Still, Catsimatidis isn’t swearing off his support for Trump, who was impeached this week after a mob of his supporters stormed the U.S. Capitol.
“If you vote on personality, he loses. If you vote on performance for our country, he did a great job for our economy. He did a great job sealing the border,” he said. “He did make mistakes. But he did a lot of good stuff for our country, and he doesn’t deserve the treatment he’s getting right now.”
As they wait on a final decision from Catsimatidis, Republicans — who for twenty years elected mayors in an overwhelmingly Democratic city — have only a handful of less well-known candidates. The small field reflects the challenges faced by the party — significant in any year, but exacerbated by the divisions caused by Trump.
“The odds are insurmountable. But then again, I’m the chair of the Bronx Republican party — when are the odds not insurmountable?” said Bronx GOP chair Mike Rendino.
None of the current crop of Republican elected officials has shown a serious interest in the race.
Former Wall street executive Sara Tirschwell launched her campaign for the Republican nomination this week. Fernando Mateo, who leads associations of bodegas and cab drivers, says he is all but certain to run.
Retired NYPD officer Bill Pepitone has also declared his candidacy, while Guardian Angels founder Curtis Sliwa has said he plans to run but has not filed to formally create a campaign.
Rendino said he had hoped Catsimatidis would run as a Republican, but now expects to support Mateo, a Dominican immigrant who might make inroads among Latino voters. While still losing by a huge margin, Trump improved his performance in the recent election in the heavily Latino South Bronx.
“After what happened last week in the Capitol, it’s time to turn the page and to redefine the Republican party,” Rendino said. “The fact [is] that the president, whether you like him or not, was taking all the air out of the room for the last four years. There really was no lane for a Republican to lead here in New York City.”
Mateo said he plans to run unless Catsimatidis gets into the Republican race.
“I’m an urban Republican,” he said. “It’s a way of changing the image of the party … The face of the Republican party has always been a white face. And people of color have been left out.”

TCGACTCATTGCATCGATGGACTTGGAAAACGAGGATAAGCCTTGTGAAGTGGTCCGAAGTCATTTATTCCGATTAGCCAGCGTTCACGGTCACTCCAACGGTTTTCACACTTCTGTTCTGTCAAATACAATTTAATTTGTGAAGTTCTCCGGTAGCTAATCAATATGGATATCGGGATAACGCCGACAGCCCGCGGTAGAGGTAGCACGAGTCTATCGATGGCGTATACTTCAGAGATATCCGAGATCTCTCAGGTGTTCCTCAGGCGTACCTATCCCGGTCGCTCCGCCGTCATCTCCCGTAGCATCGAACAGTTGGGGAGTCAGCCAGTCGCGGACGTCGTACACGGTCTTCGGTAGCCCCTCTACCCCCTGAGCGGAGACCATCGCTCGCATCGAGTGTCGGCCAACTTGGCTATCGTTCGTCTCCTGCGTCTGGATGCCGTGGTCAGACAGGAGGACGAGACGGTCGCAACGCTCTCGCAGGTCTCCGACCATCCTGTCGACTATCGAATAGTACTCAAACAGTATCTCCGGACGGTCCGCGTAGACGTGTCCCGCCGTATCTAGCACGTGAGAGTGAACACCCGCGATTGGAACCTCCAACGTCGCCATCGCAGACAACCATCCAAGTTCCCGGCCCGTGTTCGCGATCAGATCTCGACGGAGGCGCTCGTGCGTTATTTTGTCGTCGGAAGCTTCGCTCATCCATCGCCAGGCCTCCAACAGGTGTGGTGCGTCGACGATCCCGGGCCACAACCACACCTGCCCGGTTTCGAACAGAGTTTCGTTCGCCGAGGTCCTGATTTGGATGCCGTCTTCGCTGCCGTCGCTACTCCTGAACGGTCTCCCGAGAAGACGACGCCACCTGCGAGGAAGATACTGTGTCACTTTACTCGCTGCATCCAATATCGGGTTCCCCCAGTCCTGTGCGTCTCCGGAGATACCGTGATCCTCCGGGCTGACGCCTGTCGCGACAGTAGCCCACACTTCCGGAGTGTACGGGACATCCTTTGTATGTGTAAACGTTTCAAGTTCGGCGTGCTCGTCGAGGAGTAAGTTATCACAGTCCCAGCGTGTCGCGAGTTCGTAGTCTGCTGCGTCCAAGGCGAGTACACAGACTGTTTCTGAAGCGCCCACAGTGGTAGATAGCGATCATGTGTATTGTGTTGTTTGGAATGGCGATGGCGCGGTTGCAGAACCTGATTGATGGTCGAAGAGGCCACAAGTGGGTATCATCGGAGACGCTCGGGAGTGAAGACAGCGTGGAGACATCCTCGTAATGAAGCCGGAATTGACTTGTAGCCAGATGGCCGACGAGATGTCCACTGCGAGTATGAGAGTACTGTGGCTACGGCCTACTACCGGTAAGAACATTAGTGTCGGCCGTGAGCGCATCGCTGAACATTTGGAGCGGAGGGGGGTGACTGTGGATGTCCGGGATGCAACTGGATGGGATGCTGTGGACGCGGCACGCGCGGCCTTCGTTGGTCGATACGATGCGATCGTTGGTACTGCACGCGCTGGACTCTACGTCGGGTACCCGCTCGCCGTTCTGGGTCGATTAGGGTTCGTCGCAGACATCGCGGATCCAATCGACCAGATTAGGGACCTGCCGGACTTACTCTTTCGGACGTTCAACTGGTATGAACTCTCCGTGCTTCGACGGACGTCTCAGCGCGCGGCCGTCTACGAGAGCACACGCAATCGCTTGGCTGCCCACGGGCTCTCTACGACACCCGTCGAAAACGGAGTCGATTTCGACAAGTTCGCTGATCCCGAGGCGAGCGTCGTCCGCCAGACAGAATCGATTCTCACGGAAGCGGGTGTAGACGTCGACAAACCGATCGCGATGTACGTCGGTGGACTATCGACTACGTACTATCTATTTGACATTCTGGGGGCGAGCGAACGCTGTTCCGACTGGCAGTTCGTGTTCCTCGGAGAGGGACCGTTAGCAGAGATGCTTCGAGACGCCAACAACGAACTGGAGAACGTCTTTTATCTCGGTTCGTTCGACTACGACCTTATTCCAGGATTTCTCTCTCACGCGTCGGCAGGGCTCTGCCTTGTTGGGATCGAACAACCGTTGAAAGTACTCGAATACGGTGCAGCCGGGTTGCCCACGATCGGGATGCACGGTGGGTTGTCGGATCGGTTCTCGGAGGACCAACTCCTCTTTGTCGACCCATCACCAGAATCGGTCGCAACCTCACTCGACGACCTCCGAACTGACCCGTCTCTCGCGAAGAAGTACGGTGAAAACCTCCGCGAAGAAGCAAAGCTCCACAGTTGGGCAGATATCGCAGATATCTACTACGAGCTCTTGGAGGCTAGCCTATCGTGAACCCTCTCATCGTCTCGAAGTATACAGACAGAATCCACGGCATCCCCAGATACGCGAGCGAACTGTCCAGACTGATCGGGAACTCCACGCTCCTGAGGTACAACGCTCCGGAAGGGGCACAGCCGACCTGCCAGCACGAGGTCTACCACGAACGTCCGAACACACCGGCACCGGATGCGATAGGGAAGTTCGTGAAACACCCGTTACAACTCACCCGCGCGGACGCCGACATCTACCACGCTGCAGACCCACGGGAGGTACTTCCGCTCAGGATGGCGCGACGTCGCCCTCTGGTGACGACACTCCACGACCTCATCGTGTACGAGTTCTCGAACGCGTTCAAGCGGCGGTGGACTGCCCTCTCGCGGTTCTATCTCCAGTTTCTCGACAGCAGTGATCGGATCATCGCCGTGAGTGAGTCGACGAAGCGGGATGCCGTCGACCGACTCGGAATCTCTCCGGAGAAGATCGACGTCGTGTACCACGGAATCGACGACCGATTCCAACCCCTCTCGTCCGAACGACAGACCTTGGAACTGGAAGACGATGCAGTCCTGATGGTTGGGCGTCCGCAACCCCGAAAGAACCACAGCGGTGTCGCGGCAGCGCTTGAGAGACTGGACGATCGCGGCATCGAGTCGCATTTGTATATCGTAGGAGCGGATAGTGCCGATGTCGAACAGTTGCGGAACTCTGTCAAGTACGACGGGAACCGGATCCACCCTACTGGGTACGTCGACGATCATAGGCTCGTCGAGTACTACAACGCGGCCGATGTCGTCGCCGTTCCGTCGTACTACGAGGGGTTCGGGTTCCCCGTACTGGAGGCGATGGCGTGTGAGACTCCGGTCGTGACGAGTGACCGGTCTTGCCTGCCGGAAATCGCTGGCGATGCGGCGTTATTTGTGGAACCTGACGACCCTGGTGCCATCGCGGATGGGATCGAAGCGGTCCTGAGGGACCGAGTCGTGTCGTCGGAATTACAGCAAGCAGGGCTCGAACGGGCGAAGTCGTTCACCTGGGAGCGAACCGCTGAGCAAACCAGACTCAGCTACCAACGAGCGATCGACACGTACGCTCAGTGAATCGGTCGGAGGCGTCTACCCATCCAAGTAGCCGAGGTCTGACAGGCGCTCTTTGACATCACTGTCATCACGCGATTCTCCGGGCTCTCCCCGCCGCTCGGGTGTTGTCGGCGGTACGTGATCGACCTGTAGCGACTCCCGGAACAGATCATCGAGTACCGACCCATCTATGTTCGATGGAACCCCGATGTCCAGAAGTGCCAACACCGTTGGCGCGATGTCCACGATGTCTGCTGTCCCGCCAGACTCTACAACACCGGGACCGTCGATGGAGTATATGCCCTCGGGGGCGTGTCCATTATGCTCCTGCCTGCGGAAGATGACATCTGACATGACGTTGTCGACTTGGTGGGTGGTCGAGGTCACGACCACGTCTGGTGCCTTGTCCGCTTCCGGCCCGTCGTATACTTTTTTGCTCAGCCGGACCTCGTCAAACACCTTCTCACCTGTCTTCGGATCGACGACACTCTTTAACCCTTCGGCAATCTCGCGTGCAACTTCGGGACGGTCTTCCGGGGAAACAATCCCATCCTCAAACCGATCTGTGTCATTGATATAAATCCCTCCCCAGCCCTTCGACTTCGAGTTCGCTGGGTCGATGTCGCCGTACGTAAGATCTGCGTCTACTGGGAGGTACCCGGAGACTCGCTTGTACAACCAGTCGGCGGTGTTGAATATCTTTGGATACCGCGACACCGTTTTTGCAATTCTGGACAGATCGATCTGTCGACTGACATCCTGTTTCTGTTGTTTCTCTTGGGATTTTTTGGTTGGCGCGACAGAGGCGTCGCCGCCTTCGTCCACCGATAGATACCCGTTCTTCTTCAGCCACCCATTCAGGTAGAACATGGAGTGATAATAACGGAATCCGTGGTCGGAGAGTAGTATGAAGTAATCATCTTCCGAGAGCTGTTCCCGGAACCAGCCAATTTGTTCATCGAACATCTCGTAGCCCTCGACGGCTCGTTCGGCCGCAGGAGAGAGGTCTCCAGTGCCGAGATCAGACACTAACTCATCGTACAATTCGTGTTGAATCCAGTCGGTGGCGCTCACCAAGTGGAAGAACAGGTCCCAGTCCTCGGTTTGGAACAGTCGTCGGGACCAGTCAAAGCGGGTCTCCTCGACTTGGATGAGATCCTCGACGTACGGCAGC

He said he voted for Trump, but thinks voters will judge him on his own merits. “I am far from being President Trump. I don’t look like him. I don’t come from where he comes from. I don’t act like him. I don’t have his arrogance. I am a very different type of Republican,” he said.
Pepitone, the former NYPD officer, said he would champion a return to broken windows policing, cracking down on smaller offenses.
“I believe there’s a pervasive feeling that Republicans can’t win in New York City, and I don’t think the Republican party has done a good enough job disputing that,” he said.
But J.C. Polanco, who was the Republican nominee for public advocate four years ago, said the party would have a hard time reconciling the fiscally moderate, socially liberal brand that has brought it success in New York with the direction the party has gone under Trump.
“It’s just very difficult for a person like myself who is a never Trumper, who believes that the type of white nationalism and the grievance we’ve seen in the last four years is an affront to my humanity,” he said.
“It’s very hard to talk about economic development and the importance of creating charter schools and giving educational opportunities to those who have been historically disadvantaged, when you have the kind of rhetoric and the kind of thing you saw in Washington last week. It’s an impossibility.”